Typically, one of the requirements for performing organizations to win this kind of funding, for many a crucial portion of their operating budget, is to show that they encouraged the creation and performance of “new music.” The main source of new classical music being the universities, that pipeline would feed them works that were either written by professors of composition or their like-minded alumni. This explains why much unattractive music still gets programmed, even though the organization knows most of the audience will dislike it. They may even take a hit at the box office for programming it, especially in the case of opera companies, but this is presumably offset by the grant money they can get for programming it. And in some cases, the conductors and people who program this kind of music are cut from the same academic cloth and genuinely do like it, and feel they must “educate” their provincial audiences to hear it.
But why do universities keep producing these kinds of composers, generation after generation? First, because there is often a culture of tremendous peer pressure within the inbred and isolated ivory tower to conform to an acceptably sophisticated musical style. Students who do not conform will either not be accepted in the first place, not make it to graduation, or not get a good recommendation or acceptance into the crucial next step (toward a professorship of their own) of graduate school. Second, because those composition teachers themselves were only trained in that style, as were their own teachers, they no longer know how to write anything else, nor how teach it. I worked for years as a professor under the radar to become self-taught in a traditional classical style in the model of the early 20th-century symphonists like Sibelius, Ravel, and Vaughan-Williams until I began to be blackballed and disapproved of (fortunately by then I did have tenure).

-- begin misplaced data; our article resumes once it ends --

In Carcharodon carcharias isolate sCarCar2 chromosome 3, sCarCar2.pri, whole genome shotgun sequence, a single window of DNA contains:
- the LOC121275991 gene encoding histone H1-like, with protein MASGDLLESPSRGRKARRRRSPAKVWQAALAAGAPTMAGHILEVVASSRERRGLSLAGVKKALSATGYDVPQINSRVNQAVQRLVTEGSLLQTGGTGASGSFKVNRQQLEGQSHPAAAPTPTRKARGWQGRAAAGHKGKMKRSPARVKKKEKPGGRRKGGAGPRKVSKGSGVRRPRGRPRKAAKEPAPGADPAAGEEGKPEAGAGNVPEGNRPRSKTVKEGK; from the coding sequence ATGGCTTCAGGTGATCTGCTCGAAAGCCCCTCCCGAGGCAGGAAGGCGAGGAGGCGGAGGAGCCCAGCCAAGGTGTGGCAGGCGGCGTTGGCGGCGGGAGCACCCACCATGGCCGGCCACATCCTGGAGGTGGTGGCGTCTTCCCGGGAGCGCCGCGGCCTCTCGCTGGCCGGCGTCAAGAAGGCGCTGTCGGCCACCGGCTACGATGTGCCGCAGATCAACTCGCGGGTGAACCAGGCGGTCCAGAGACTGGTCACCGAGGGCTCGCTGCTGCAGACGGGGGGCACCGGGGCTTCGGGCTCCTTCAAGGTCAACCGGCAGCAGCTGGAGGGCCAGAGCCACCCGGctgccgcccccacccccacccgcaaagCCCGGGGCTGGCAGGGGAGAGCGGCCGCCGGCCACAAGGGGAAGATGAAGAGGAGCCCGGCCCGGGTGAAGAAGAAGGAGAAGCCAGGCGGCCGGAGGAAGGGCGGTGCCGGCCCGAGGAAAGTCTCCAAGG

In short, it is all a self-perpetuating, vicious cycle that continues to this day. The pieces of its mechanism at every level are interfaced and locked together in such a way that something radical would have to happen to break through it. My own goal is simply to try to write beautiful music that earns an audience on its own merits and provides a role model to young composers, and to keep being a voice crying in the wilderness for a return to beauty, as it were. You can hear from the music on my website whether I ultimately become the hero or the goat, as Charlie Brown would say, at www.michaelkurek.com. For now, I simply enjoy writing the kind of music that I would like to hear myself, if I were seated in the audience.
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The featured image is courtesy of Pixabay.